James Avery Craftsman, Inc.

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James Avery Craftsman, Inc.

Harper Road
Kerrville, Texas 78029
Telephone: (830) 895-1122
Fax: (830) 895-6601
Web site: http://www.jamesavery.com

Private Company
Employees: 1,300
Sales: $80 million (2005)
NAIC: 339911 Jewelry (Except Costume) Manufacturing

James Avery Craftsman, Inc., is a private company based in Kerrville, Texas, that designs, manufactures, and sells jewelry, primarily Christian in theme. All told, the company offers about 1,100 designs and 14,000 different pieces of jewelry, sold through 40 company-owned stores located in Texas, Georgia, Oklahoma, and Colorado; 200 independent retailers; mail-order catalogs; and an Internet site. The mostly family owned company is still headed by its founder, Homer James Avery, well into his 80s, assisted by sons Paul and Chris Avery.

Founder Turns to Jewelry Design After World War II

James Avery was born in 1920 in Milwaukee, Wisconsin, the son of a teacher and an insurance agent, who grew up attending a Presbyterian church. By the time he joined the service during World War II and became an Army bomber pilot he was what he called a "defensive agnostic." He retained a certain level of spirituality, however. He wore an amulet made from the horn of an animal, given to him by an African native who said it would protect Avery from "boom-boom"antiaircraft fire. He managed to survive 44 missions over Germany, a feat not easily accomplished without injury. The charm also would presage his eventual career.

Married during the war, Avery returned home and went to college, majoring in industrial design at the University of Illinois and earning a bachelor of fine arts degree in 1946. He then became an industrial design teacher at the University of Iowa, then at the University of Colorado in Boulder. While teaching a class in applied design at Colorado, Avery tried to provide some variety for his students, who had grown weary of making furniture and silk screening fabrics, by looking to jewelry. He learned the rudiments of jewelry making from a library book.

By this time Avery's marriage was on the rocks. After returning from a trip with his sons to visit his parents in Chicago, he found a note from his wife asking him to call her lawyer. The breakup of his marriage caused Avery to take stock of his conduct in his marriage, which was punctuated by alcohol and stormy fights, and at the behest of his mother he visited an Episcopal minister in Boulder. His agnosticism gave way to a rekindled faith, strengthened by his natural interest in the kind of ritual and symbolism offered by the Episcopal church. In 1951 he made his first cross, inspired by a Southwestern Pueblo Indian Cross that he came across in a Denver store. Some of the college students were attracted to the cross and asked if he would make one for them. "I just charged for the metal I had to buy," he told the Houston Chronicle in a 1988 profile, "but then I saw how moved they were, and realized that this is important in lifeto give meaning to others."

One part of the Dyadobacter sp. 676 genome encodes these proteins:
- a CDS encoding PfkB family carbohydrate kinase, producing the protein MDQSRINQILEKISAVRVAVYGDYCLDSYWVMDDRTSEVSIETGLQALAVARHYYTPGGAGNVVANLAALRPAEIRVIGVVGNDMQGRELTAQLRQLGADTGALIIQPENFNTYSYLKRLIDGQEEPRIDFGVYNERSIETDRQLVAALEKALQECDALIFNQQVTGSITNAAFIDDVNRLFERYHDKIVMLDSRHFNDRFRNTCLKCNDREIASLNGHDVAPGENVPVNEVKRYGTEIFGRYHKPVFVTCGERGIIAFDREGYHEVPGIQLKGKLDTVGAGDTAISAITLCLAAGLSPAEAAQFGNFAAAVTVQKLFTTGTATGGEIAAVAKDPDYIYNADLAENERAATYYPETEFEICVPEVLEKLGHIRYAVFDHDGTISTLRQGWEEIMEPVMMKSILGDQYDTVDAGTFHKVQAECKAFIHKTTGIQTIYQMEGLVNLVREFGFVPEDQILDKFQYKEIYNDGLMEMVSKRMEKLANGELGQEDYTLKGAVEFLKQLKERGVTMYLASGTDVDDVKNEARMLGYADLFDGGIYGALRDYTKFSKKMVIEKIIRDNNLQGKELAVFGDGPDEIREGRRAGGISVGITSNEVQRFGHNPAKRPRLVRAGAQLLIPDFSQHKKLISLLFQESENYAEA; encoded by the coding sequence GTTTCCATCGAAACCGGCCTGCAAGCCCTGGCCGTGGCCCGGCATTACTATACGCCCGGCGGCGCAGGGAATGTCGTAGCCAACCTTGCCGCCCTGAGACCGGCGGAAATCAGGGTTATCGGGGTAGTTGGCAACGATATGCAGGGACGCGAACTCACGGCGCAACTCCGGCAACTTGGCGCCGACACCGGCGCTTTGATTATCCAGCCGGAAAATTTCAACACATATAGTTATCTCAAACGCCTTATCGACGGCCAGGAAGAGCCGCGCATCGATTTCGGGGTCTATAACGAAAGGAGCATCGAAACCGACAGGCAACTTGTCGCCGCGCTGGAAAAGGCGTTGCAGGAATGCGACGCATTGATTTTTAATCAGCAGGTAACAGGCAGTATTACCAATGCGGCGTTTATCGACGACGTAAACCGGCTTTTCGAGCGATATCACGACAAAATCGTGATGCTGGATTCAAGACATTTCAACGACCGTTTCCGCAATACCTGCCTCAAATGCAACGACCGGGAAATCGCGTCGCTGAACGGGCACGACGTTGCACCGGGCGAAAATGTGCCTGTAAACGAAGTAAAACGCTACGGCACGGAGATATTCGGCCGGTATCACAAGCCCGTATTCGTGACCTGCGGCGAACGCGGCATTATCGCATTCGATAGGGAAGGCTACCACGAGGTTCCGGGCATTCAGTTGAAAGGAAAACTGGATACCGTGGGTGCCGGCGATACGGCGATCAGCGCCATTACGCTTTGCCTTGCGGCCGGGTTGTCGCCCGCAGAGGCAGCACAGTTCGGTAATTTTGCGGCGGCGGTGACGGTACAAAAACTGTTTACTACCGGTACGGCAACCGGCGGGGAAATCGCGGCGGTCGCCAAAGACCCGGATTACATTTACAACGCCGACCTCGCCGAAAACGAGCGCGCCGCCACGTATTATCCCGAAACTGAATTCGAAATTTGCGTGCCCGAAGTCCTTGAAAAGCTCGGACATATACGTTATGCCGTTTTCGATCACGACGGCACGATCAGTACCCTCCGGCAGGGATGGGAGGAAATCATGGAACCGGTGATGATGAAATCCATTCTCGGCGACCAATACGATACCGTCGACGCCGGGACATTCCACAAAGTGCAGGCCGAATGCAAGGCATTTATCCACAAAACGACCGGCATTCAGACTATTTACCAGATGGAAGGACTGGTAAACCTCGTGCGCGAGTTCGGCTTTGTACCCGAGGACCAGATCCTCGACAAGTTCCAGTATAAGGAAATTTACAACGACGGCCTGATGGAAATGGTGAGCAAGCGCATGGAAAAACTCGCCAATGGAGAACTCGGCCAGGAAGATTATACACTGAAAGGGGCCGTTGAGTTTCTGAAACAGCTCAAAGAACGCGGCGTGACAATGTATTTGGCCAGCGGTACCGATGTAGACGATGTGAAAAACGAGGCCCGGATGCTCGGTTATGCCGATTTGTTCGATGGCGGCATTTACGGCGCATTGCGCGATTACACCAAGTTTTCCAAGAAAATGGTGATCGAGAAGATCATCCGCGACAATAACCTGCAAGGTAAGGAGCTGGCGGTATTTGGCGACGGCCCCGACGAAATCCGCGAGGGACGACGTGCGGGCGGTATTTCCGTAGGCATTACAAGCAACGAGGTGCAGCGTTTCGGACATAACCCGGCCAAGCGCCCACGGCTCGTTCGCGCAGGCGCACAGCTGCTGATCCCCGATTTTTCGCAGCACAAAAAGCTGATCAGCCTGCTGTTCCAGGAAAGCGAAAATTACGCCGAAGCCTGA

Founding the Company in 1954

During this period Avery met a 19-year-old sophomore, ten years younger than he was, Sally Ranger, who came from Kerrville, Texas. When Avery's divorce was finally settled, he married her in 1953. The couple then moved to Minnesota so he could pursue a master's degree. His inability to complete a required French class, however, derailed his plans, and lacking money they were forced to move to Kerrville and live with Sally's mother. Unsure what to do with his life (he even thought about driving a beer truck to make a living), Avery decided to go into business after his mother-in-law offered him the use of her two-car garage as a design studio. Thus, in 1954, James Avery built a workbench and fashioned a sign to hang on the garage; it read "James Avery Craftsman" and featured a candelabra logo. Both the name and image would remain part of the company thereafter. Avery was not entirely sure what kind of craft he would actually pursue, but he settled on religious symbolic jewelry, although for a while he dabbled in a number of knickknacks as well.